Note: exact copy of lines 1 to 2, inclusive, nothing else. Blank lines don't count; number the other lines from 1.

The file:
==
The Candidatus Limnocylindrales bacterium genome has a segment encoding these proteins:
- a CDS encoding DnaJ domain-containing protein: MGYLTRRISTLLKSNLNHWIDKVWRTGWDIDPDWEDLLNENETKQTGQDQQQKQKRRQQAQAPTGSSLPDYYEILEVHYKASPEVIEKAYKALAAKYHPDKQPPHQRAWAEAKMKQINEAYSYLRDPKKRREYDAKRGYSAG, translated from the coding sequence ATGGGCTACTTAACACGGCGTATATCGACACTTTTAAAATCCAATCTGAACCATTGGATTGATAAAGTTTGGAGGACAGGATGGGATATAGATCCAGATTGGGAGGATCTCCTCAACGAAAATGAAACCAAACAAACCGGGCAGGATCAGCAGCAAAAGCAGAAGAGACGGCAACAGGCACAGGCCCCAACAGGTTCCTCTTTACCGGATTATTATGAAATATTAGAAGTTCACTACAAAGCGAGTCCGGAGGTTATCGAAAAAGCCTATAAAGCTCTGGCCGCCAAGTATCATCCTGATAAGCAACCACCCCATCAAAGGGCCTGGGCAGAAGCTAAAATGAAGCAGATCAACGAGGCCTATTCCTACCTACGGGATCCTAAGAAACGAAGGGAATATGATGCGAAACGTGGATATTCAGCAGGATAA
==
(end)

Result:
The Candidatus Limnocylindrales bacterium genome has a segment encoding these proteins:
- a CDS encoding DnaJ domain-containing protein: MGYLTRRISTLLKSNLNHWIDKVWRTGWDIDPDWEDLLNENETKQTGQDQQQKQKRRQQAQAPTGSSLPDYYEILEVHYKASPEVIEKAYKALAAKYHPDKQPPHQRAWAEAKMKQINEAYSYLRDPKKRREYDAKRGYSAG, translated from the coding sequence ATGGGCTACTTAACACGGCGTATATCGACACTTTTAAAATCCAATCTGAACCATTGGATTGATAAAGTTTGGAGGACAGGATGGGATATAGATCCAGATTGGGAGGATCTCCTCAACGAAAATGAAACCAAACAAACCGGGCAGGATCAGCAGCAAAAGCAGAAGAGACGGCAACAGGCACAGGCCCCAACAGGTTCCTCTTTACCGGATTATTATGAAATATTAGAAGTTCACTACAAAGCGAGTCCGGAGGTTATCGAAAAAGCCTATAAAGCTCTGGCCGCCAAGTATCATCCTGATAAGCAACCACCCCATCAAAGGGCCTGGGCAGAAGCTAAAATGAAGCAGATCAACGAGGCCTATTCCTACCTACGGGATCCTAAGAAACGAAGGGAATATGATGCGAAACGTGGATATTCAGCAGGATAA